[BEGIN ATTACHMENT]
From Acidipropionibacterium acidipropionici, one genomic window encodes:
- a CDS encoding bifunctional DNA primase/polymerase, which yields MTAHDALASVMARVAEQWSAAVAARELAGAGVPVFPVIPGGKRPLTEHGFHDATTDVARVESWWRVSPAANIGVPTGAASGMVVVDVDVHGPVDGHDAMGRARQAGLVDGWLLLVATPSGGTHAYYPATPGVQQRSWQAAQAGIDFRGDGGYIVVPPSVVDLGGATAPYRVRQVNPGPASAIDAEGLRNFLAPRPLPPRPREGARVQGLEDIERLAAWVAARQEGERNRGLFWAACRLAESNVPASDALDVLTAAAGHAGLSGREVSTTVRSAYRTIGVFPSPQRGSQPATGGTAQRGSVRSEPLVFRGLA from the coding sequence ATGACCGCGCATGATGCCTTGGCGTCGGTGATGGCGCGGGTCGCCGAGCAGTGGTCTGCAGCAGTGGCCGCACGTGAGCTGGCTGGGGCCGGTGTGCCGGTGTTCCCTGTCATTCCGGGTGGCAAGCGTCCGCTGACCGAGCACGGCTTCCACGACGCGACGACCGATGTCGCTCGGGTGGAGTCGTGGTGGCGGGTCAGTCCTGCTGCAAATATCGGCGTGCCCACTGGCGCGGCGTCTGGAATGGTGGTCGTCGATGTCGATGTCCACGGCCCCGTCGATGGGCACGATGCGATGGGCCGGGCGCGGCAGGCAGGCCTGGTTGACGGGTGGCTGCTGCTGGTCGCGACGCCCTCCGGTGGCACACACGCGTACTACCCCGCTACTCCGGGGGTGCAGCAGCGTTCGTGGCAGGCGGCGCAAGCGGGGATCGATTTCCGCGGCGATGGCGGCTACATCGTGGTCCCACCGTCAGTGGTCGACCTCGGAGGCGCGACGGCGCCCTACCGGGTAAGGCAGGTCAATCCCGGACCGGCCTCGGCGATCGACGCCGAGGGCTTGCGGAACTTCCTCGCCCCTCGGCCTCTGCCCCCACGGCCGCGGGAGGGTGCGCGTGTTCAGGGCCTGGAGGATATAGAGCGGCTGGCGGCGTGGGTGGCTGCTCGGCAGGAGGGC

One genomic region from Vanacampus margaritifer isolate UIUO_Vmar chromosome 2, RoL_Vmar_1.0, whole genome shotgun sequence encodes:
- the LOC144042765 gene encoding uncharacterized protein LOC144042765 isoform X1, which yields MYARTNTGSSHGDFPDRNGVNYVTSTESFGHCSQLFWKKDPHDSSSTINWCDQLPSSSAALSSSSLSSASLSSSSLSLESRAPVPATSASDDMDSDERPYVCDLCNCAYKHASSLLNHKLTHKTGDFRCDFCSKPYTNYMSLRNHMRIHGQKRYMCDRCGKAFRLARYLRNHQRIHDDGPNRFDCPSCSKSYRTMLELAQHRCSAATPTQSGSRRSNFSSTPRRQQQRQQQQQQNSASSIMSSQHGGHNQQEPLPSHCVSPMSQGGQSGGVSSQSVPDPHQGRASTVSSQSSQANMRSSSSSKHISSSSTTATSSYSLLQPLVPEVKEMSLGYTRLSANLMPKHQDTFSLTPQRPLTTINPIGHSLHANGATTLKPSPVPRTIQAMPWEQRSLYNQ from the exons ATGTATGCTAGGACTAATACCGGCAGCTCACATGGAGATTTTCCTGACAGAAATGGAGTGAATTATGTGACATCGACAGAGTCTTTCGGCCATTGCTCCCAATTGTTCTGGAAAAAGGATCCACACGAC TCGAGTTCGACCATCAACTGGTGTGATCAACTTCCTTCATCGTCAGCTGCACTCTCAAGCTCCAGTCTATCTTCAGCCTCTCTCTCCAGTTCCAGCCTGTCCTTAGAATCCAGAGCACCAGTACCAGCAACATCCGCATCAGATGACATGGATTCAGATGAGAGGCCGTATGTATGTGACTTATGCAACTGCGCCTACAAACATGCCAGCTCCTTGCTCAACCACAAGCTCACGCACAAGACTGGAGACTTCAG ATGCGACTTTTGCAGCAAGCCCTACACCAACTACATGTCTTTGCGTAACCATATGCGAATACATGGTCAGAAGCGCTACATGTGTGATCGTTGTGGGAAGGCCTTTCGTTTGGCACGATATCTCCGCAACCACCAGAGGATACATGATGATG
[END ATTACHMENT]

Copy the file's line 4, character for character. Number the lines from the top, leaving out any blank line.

- the LOC144042765 gene encoding uncharacterized protein LOC144042765 isoform X1, which yields MYARTNTGSSHGDFPDRNGVNYVTSTESFGHCSQLFWKKDPHDSSSTINWCDQLPSSSAALSSSSLSSASLSSSSLSLESRAPVPATSASDDMDSDERPYVCDLCNCAYKHASSLLNHKLTHKTGDFRCDFCSKPYTNYMSLRNHMRIHGQKRYMCDRCGKAFRLARYLRNHQRIHDDGPNRFDCPSCSKSYRTMLELAQHRCSAATPTQSGSRRSNFSSTPRRQQQRQQQQQQNSASSIMSSQHGGHNQQEPLPSHCVSPMSQGGQSGGVSSQSVPDPHQGRASTVSSQSSQANMRSSSSSKHISSSSTTATSSYSLLQPLVPEVKEMSLGYTRLSANLMPKHQDTFSLTPQRPLTTINPIGHSLHANGATTLKPSPVPRTIQAMPWEQRSLYNQ from the exons ATGTATGCTAGGACTAATACCGGCAGCTCACATGGAGATTTTCCTGACAGAAATGGAGTGAATTATGTGACATCGACAGAGTCTTTCGGCCATTGCTCCCAATTGTTCTGGAAAAAGGATCCACACGAC TCGAGTTCGACCATCAACTGGTGTGATCAACTTCCTTCATCGTCAGCTGCACTCTCAAGCTCCAGTCTATCTTCAGCCTCTCTCTCCAGTTCCAGCCTGTCCTTAGAATCCAGAGCACCAGTACCAGCAACATCCGCATCAGATGACATGGATTCAGATGAGAGGCCGTATGTATGTGACTTATGCAACTGCGCCTACAAACATGCCAGCTCCTTGCTCAACCACAAGCTCACGCACAAGACTGGAGACTTCAG ATGCGACTTTTGCAGCAAGCCCTACACCAACTACATGTCTTTGCGTAACCATATGCGAATACATGGTCAGAAGCGCTACATGTGTGATCGTTGTGGGAAGGCCTTTCGTTTGGCACGATATCTCCGCAACCACCAGAGGATACATGATGATG